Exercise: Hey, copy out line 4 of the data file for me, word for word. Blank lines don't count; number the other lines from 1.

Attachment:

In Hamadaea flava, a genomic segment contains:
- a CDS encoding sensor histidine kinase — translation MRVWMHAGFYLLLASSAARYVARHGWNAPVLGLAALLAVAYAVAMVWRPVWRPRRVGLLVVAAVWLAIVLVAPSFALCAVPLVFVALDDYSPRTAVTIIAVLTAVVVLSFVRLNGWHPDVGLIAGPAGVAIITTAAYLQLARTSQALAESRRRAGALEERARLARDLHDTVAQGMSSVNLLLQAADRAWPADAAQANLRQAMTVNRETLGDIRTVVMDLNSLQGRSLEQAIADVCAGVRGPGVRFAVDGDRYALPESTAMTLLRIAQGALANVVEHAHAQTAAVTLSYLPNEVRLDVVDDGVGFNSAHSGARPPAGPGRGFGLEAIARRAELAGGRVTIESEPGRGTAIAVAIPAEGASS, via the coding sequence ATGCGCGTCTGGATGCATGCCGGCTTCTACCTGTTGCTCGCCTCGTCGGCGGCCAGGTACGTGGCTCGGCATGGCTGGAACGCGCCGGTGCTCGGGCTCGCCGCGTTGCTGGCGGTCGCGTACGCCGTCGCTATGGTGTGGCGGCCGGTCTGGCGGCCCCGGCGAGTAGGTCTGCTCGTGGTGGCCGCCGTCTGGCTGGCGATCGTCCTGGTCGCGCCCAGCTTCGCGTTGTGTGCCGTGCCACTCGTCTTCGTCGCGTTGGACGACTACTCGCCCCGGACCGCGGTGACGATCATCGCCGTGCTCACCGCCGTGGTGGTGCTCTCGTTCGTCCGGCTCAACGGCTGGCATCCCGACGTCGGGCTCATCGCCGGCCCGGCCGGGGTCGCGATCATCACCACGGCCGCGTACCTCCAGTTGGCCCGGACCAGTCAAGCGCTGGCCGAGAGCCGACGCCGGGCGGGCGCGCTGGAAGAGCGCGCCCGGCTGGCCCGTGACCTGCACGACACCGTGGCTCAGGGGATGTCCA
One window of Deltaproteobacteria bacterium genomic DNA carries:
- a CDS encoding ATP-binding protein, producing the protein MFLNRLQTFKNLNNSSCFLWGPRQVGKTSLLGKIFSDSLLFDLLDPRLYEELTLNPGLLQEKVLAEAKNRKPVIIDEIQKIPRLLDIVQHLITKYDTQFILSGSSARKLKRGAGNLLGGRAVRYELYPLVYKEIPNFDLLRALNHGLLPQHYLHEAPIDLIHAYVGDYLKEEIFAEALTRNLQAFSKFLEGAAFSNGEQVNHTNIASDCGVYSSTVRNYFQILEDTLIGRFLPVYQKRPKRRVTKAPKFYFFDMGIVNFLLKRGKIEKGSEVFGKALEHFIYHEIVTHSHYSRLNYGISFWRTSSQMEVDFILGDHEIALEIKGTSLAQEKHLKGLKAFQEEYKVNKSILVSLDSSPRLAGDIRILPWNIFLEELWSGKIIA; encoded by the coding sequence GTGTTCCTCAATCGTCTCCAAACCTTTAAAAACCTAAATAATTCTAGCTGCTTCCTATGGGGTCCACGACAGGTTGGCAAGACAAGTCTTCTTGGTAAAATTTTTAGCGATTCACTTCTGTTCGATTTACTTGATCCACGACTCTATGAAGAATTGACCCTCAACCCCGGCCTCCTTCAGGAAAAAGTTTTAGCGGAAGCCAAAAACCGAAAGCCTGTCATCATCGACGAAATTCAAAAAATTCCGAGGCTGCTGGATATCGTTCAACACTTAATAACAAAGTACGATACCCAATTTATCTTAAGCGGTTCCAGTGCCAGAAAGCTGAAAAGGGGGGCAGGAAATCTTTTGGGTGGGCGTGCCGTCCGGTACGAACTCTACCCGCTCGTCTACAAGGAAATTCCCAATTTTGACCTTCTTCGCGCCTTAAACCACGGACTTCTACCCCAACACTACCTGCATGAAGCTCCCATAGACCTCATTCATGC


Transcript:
- a CDS encoding ATP-binding protein, producing the protein MFLNRLQTFKNLNNSSCFLWGPRQVGKTSLLGKIFSDSLLFDLLDPRLYEELTLNPGLLQEKVLAEAKNRKPVIIDEIQKIPRLLDIVQHLITKYDTQFILSGSSARKLKRGAGNLLGGRAVRYELYPLVYKEIPNFDLLRALNHGLLPQHYLHEAPIDLIHAYVGDYLKEEIFAEALTRNLQAFSKFLEGAAFSNGEQVNHTNIASDCGVYSSTVRNYFQILEDTLIGRFLPVYQKRPKRRVTKAPKFYFFDMGIVNFLLKRGKIEKGSEVFGKALEHFIYHEIVTHSHYSRLNYGISFWRTSSQMEVDFILGDHEIALEIKGTSLAQEKHLKGLKAFQEEYKVNKSILVSLDSSPRLAGDIRILPWNIFLEELWSGKIIA; encoded by the coding sequence GTGTTCCTCAATCGTCTCCAAACCTTTAAAAACCTAAATAATTCTAGCTGCTTCCTATGGGGTCCACGACAGGTTGGCAAGACAAGTCTTCTTGGTAAAATTTTTAGCGATTCACTTCTGTTCGATTTACTTGATCCACGACTCTATGAAGAATTGACCCTCAACCCCGGCCTCCTTCAGGAAAAAGTTTTAGCGGAAGCCAAAAACCGAAAGCCTGTCATCATCGACGAAATTCAAAAAATTCCGAGGCTGCTGGATATCGTTCAACACTTAATAACAAAGTACGATACCCAATTTATCTTAAGCGGTTCCAGTGCCAGAAAGCTGAAAAGGGGGGCAGGAAATCTTTTGGGTGGGCGTGCCGTCCGGTACGAACTCTACCCGCTCGTCTACAAGGAAATTCCCAATTTTGACCTTCTTCGCGCCTTAAACCACGGACTTCTACCCCAACACTACCTGCATGAAGCTCCCATAGACCTCATTCATGC